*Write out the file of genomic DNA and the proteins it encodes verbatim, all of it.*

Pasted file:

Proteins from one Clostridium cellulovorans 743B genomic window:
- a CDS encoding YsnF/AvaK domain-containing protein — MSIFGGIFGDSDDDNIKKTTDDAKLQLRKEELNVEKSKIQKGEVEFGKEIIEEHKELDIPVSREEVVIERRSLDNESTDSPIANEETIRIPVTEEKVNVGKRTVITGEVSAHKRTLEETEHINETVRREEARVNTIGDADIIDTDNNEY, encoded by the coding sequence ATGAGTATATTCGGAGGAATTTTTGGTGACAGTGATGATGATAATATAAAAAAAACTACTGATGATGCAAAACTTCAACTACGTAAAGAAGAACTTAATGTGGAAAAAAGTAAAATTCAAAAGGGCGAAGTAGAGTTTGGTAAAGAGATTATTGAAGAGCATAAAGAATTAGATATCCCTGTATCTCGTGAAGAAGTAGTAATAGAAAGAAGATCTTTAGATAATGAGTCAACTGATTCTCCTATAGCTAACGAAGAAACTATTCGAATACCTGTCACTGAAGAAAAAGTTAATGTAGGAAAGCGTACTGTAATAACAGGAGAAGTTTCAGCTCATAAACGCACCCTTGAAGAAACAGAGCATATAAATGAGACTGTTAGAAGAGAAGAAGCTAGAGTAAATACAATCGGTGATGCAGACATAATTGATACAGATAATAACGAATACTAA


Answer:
Proteins from one Clostridium cellulovorans 743B genomic window:
- a CDS encoding YsnF/AvaK domain-containing protein — MSIFGGIFGDSDDDNIKKTTDDAKLQLRKEELNVEKSKIQKGEVEFGKEIIEEHKELDIPVSREEVVIERRSLDNESTDSPIANEETIRIPVTEEKVNVGKRTVITGEVSAHKRTLEETEHINETVRREEARVNTIGDADIIDTDNNEY, encoded by the coding sequence ATGAGTATATTCGGAGGAATTTTTGGTGACAGTGATGATGATAATATAAAAAAAACTACTGATGATGCAAAACTTCAACTACGTAAAGAAGAACTTAATGTGGAAAAAAGTAAAATTCAAAAGGGCGAAGTAGAGTTTGGTAAAGAGATTATTGAAGAGCATAAAGAATTAGATATCCCTGTATCTCGTGAAGAAGTAGTAATAGAAAGAAGATCTTTAGATAATGAGTCAACTGATTCTCCTATAGCTAACGAAGAAACTATTCGAATACCTGTCACTGAAGAAAAAGTTAATGTAGGAAAGCGTACTGTAATAACAGGAGAAGTTTCAGCTCATAAACGCACCCTTGAAGAAACAGAGCATATAAATGAGACTGTTAGAAGAGAAGAAGCTAGAGTAAATACAATCGGTGATGCAGACATAATTGATACAGATAATAACGAATACTAA